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    Time at the Academy doesn't count toward retirement... however... when I went to retire from the Army my Active Duty Service Date was counted as R day. The time at the Academy wasn't computed in my years of Federal service but the ADSD determined which of the military retirement plans would be used to calculate my retirement pay. That moved me from a % of the average of my final 3 years to 50% of my final paycheck. It was a healthy bump up. You are active duty from day 1 at the Academy. Know the rules. I have a classmate who just realized that he was getting a different retirement pay than the rest of us as the clerk at out processing didn't know the rules and put him in the wrong system. It has cost him thousands of dollars. As the politicians debate changing the retirement system again, it pays to know the rules and the law. (if this has changed- please correct me)
     
  9. LineInTheSand

    LineInTheSand USCGA 2006

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    Good point. Certainly dig deeper than SAF. Things change and the ins and outs of some of these questions are a little more complex than we often realize. It's not typically explained while you're in, and it wasn't touched when I separated either.
     
  10. scoutpilot

    scoutpilot Member

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    That no longer applies. BASD is now your commissioning date.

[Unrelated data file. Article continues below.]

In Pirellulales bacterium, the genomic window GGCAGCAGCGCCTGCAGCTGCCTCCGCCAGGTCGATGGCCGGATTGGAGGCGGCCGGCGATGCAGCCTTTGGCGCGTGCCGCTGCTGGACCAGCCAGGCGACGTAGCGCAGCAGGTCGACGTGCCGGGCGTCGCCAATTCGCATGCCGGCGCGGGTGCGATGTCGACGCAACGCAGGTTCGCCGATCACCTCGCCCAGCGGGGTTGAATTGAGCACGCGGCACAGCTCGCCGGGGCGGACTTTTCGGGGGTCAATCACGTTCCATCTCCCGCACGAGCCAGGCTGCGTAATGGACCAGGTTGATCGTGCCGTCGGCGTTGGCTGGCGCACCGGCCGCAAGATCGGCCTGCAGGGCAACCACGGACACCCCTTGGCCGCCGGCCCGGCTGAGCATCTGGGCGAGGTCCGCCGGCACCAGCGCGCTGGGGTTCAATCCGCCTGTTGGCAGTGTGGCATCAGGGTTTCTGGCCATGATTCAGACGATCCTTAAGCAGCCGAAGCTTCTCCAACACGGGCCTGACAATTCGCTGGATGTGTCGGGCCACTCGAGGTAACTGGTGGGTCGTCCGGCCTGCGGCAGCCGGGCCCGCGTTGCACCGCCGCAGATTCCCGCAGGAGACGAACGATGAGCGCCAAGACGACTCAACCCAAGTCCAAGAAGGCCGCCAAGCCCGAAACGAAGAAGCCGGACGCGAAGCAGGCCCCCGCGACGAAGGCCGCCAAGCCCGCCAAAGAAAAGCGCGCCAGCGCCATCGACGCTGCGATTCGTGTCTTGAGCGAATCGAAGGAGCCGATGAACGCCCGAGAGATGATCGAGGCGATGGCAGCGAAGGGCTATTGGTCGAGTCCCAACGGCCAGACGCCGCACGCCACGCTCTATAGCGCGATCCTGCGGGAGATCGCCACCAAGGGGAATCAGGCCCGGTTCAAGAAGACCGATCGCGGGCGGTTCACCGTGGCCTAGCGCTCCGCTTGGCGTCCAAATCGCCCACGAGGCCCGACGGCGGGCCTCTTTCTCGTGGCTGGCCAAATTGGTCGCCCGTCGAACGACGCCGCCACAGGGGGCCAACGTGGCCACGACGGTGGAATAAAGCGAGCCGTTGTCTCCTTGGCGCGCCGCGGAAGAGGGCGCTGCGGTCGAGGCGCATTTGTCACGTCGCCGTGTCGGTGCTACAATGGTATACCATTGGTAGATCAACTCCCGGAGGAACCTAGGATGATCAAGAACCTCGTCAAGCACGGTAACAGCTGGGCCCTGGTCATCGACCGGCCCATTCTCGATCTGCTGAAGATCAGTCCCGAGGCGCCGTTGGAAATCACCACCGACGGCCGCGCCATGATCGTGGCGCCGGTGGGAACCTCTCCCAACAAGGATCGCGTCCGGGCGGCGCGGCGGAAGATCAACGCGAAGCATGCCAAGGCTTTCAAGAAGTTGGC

11. oldcorpsdad

    oldcorpsdad Member

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    Ok, I had my acronyms wrong... Yes, BASD is the date that begins your active federal service and for Academy Grads is the day you are commissioned. However, your retirement plan is based on your DIEMS date and it is still R day.

    Per Army HR Command: The Date of Initial Entry into Military Service (DIEMS) is the date an individual was initially enlisted, inducted, or appointed in a regular or reserve component of a uniformed service as a commissioned officer, warrant officer, or enlisted member. Breaks in service do not affect a DIEMS date. Military Academy cadets (date of entry into the academy), ROTC cadets (date of scholarship contract or date the cadet began the advanced ROTC course, whichever is earlier) and members of the delayed entry program (Date enlistment contract signed, regardless of when the Soldier entered active duty.) are considered under these provisions. The DIEMS is the initial contract signed via the Soldier; obligating the Soldier to any type of military service, even if it was later voided and determines which of the retired pay formulas a Soldier is eligible to utilize upon retirement. The DIEMS date is utilized to determine the length of service and associated benefits. DOD 7000.14-R Financial Management Regulation, Volume B, chapter 1, paragraph 010102A states the Date of Initial Entry into Military Service (DIEMS) determines whether the retired pay base is the monthly basic pay of the member before retirement or an average of the highest 36 months of basic pay applicable during the member's career.